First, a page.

The latest example of the Republicans placing America at risk is the urgent crisis of our debt ceiling. The United States is in real danger of defaulting (supposedly as of August 2nd) because of potentially exceeding the amount to which the law limits our debt. Not raising the debt ceiling would be a disaster for our financial system, and hence for the economy as a whole, since we remain a nation struggling to get out of its most serious recession since the Great Depression. A June 24th New York Times editorial summed up the situation:
Congressional Republicans, who played a major role in piling up the government's unsustainable debt in the first place, have thrown a tantrum and walked out of the debt limit talks. This bit of grandstanding has brought the nation closer to the financial crisis that Republicans have been threatening for weeks. But, at least now, their real goals are in sharp focus.
Perhaps it is beyond the scope of editors to look behind the "temper tantrum" and spell out "the real goals." Are they suggesting that the Republicans would like to see America in default, with all the disastrous implications for our financial system, as well as our leadership role on the international scene, hanging around their necks? What do they really think the opposition party is up to?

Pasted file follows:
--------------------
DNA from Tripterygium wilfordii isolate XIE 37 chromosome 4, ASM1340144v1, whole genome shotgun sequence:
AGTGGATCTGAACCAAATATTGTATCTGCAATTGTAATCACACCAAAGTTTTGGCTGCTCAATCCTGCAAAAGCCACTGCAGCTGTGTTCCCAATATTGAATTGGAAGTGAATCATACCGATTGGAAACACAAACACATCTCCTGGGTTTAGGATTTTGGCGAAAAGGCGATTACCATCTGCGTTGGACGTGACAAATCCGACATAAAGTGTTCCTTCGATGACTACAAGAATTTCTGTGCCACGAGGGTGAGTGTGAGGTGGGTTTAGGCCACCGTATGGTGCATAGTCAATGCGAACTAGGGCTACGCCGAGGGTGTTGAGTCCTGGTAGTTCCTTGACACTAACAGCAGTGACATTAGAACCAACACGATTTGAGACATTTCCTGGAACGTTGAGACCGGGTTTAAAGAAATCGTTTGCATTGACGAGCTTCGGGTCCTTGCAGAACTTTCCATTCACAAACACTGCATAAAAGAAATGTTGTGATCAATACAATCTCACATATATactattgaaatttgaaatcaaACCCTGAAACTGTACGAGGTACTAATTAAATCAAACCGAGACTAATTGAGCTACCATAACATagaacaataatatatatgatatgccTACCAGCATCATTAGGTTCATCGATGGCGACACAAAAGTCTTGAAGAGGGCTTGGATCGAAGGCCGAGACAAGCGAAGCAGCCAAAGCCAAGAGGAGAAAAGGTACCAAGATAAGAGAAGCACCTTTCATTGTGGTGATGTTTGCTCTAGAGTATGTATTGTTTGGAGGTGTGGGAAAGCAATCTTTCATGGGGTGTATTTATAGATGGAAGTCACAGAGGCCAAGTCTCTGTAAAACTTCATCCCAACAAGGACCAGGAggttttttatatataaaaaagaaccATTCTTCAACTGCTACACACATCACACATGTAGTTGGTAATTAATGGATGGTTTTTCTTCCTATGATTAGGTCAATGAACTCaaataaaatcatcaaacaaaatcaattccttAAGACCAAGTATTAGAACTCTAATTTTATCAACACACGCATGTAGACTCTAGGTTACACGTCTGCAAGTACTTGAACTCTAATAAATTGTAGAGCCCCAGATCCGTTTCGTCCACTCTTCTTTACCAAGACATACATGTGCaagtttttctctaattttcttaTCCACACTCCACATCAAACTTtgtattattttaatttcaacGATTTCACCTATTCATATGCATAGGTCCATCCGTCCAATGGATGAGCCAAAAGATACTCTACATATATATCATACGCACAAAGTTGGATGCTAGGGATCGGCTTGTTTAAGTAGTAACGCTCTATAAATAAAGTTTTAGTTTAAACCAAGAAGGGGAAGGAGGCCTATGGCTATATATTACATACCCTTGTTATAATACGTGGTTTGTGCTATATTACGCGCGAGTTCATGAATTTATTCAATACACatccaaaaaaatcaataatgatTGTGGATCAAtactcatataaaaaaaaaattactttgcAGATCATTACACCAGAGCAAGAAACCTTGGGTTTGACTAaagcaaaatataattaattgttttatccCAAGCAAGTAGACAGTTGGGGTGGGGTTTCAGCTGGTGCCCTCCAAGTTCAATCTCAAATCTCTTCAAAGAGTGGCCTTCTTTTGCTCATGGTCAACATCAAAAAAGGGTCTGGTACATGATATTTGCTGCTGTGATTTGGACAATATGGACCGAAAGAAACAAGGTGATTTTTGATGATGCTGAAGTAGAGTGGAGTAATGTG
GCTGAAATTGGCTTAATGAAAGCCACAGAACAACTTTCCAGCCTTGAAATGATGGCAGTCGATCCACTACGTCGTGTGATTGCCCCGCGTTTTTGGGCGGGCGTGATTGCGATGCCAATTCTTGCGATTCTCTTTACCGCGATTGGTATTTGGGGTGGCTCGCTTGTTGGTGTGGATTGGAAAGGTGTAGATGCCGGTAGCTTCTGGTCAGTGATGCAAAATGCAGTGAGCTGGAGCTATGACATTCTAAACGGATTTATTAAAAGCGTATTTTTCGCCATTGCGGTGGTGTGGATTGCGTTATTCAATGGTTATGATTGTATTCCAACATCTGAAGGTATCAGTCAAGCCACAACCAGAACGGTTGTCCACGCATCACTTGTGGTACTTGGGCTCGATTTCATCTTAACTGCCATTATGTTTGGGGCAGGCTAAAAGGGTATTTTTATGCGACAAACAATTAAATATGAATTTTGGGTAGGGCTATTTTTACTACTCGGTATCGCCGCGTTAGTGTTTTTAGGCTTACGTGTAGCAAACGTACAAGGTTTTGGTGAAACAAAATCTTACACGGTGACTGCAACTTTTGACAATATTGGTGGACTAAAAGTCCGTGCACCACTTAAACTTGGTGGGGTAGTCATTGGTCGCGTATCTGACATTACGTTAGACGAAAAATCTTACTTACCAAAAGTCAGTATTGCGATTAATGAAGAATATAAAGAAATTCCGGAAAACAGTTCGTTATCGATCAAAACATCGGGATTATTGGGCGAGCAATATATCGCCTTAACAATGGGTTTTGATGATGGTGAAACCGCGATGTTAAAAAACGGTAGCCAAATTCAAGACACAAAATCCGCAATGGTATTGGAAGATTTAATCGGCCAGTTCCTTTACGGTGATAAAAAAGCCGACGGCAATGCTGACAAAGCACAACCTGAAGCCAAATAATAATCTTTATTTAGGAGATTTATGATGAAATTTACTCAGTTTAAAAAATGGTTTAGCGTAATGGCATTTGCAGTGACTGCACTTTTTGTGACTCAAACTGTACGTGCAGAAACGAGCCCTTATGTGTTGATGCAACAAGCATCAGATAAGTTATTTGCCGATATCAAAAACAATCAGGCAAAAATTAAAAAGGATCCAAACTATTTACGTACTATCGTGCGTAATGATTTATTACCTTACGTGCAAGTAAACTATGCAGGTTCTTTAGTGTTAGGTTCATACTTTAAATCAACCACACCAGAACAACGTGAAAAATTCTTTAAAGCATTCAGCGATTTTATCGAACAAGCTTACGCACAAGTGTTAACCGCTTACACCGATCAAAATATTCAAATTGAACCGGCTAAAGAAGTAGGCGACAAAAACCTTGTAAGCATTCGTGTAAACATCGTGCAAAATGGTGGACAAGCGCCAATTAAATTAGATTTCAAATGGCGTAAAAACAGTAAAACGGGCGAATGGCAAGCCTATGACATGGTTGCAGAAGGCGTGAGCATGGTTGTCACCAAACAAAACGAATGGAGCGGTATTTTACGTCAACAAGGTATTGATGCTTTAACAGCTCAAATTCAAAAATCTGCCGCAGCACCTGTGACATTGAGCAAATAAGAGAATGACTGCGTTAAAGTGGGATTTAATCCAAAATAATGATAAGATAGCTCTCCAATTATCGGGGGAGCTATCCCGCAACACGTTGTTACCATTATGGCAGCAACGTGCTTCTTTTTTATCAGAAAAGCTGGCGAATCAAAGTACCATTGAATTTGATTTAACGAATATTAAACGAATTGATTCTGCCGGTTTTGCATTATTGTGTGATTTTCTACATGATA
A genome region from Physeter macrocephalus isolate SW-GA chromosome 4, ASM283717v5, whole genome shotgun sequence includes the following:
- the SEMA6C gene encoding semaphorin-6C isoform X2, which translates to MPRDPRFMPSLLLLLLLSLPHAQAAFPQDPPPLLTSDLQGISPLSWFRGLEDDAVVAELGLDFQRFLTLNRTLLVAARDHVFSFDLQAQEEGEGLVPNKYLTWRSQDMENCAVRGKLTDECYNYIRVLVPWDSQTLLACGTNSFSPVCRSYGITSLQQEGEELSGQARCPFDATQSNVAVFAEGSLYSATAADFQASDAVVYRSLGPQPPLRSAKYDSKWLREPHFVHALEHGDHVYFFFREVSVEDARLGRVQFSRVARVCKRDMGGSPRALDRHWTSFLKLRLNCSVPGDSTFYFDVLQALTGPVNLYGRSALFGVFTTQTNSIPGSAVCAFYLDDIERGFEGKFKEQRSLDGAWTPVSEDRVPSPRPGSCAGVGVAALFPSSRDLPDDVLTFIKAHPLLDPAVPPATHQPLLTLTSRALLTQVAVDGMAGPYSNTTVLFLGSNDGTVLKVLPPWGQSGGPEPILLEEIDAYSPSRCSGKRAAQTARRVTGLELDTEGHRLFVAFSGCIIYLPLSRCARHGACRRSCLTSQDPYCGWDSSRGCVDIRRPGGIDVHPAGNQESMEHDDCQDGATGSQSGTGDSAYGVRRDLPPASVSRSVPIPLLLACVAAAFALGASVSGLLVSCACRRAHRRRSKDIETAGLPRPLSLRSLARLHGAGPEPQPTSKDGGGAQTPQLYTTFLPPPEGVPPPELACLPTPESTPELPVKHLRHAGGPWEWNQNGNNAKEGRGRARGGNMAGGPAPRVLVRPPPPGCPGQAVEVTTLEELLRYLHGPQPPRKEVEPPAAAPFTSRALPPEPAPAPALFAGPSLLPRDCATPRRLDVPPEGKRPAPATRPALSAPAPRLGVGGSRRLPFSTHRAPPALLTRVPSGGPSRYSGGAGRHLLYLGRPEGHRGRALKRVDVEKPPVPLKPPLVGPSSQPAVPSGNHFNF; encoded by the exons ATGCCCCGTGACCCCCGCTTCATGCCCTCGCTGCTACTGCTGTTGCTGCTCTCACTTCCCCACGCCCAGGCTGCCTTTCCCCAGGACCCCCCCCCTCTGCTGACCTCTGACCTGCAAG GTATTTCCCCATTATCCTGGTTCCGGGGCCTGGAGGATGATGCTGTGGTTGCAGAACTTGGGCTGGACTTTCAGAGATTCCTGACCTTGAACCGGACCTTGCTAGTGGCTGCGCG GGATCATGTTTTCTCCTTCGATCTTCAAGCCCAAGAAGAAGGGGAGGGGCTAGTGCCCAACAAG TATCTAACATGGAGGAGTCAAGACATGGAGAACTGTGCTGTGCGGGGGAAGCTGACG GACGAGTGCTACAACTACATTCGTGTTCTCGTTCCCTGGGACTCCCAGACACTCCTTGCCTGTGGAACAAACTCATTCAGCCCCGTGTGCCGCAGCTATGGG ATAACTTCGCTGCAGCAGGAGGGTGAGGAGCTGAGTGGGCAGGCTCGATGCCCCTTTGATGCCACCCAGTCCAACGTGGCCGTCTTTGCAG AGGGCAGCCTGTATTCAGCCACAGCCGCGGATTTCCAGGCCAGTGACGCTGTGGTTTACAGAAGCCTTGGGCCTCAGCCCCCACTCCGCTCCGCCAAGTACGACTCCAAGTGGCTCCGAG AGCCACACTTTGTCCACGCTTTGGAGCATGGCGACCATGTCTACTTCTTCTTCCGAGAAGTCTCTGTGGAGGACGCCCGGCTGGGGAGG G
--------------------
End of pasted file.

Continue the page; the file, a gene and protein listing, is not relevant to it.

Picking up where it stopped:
I see this particular crisis over the debt ceiling as just the current expression of the sick mindset that seems to inhabit the Republican Party at both state and national levels. Probably the Times would think it inappropriate to quote Richard Hofstadter's insights from his 1966 The Paranoid Style in American Politics, but I think it perfectly captures today's political landscape: "[W]hat is always at stake is a conflict between absolute good and absolute evil...." Hence the absence of "a willingness to compromise," only "the will to fight things out to the finish. Nothing but complete victory will do."
There may be more seasoned hands in Congress who will be able to persuade the Republican leadership -- probably at the last minute -- that for the Republican Party to be responsible for America's defaulting is disastrous politics for an opposition party to practice, as well as disastrous economics. But who knows. The paranoid style lies deep in our guts.